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Rogue planets may be more numerous than stars in our galaxy

Image of a planet against a dark background.

Enlarge / An artist’s conception of an ice-encrusted rogue planet. (credit: NASA’s Goddard Space Flight Center)

Planets that go rogue orbit no star. They wander the vacuum of space alone, having been kicked out of their star systems by gravitational interactions with other planets and stars. Nobody really knows how many rogue planets could be out there, but that may change in a few years.

Researchers from NASA’s Goddard Space Flight Center and Osaka University in Japan have used the phenomenon of gravitational microlensing to estimate the number of rogue planets that could be revealed in the heart of the Milky Way. They analyzed data from the Microlensing Observations in Astrophysics (MOA) survey that searched for gravitational microlensing events from 2006 to 2014 to figure out how many more of these events we could expect to find with NASA’s upcoming Nancy Grace Roman Space Telescope.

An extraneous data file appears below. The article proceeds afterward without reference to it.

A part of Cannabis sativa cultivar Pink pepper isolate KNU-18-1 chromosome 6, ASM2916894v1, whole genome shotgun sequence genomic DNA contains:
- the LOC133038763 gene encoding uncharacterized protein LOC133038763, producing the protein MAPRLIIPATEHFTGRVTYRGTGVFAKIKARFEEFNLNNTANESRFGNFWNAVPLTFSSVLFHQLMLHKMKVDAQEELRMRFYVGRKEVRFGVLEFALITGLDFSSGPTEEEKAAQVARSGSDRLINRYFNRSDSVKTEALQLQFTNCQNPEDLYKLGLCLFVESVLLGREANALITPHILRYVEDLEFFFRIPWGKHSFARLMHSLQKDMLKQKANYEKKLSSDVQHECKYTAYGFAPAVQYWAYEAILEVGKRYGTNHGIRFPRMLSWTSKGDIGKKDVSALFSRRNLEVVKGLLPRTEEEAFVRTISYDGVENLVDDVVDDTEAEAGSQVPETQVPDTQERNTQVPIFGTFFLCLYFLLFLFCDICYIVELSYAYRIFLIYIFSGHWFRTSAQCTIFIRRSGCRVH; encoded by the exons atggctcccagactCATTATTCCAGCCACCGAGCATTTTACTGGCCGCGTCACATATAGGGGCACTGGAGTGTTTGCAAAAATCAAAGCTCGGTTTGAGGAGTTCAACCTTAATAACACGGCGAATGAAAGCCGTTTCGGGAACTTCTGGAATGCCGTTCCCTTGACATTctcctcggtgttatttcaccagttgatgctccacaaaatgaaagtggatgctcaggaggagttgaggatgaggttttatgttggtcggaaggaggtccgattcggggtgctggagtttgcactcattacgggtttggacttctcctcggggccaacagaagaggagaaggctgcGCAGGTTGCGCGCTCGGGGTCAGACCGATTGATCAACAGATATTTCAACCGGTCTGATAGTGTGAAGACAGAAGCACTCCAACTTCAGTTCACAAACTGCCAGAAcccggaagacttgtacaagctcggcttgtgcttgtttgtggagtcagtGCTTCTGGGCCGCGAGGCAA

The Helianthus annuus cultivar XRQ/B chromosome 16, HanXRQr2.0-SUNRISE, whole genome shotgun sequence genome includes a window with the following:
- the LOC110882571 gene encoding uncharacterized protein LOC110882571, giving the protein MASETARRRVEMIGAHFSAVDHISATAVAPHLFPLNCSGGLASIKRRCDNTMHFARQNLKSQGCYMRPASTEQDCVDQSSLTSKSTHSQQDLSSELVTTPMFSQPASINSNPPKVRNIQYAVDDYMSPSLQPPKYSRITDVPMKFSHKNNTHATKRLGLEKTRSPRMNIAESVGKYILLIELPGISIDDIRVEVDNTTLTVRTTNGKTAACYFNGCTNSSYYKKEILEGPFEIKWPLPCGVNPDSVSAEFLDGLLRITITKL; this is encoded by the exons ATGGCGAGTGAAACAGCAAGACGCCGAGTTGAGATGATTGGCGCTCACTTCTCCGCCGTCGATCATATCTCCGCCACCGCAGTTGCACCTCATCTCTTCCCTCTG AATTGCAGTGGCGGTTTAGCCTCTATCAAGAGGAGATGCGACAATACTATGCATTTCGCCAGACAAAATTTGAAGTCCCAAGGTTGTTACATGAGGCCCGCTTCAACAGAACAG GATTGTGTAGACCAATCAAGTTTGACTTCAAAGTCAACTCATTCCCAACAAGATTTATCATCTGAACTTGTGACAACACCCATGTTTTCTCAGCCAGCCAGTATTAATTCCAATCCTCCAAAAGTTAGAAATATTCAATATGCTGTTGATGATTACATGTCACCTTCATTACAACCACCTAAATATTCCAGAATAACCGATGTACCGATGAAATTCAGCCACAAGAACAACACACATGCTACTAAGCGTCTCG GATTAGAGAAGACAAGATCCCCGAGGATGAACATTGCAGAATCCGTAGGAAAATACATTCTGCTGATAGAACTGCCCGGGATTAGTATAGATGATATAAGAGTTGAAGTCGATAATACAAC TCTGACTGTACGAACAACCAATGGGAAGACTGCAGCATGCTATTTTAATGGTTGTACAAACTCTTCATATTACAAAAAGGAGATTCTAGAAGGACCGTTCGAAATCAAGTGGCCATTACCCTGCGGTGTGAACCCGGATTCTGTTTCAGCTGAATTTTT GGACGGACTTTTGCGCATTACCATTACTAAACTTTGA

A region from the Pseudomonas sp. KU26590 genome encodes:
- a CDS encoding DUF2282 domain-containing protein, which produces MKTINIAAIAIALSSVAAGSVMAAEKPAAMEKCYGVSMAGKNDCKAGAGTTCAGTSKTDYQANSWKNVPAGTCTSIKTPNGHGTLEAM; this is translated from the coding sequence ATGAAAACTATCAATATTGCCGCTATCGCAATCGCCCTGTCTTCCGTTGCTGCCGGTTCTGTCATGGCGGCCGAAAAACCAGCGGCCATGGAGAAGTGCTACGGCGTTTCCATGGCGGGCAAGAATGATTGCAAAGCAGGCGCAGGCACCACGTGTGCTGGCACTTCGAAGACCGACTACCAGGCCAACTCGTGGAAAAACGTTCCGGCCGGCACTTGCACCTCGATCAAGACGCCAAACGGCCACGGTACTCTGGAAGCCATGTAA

There are currently only 70 known rogue planets, but there could be hundreds more out there. The researchers now suggest that Roman could discover at least 400 Earth-mass rogues meandering through our galaxy.

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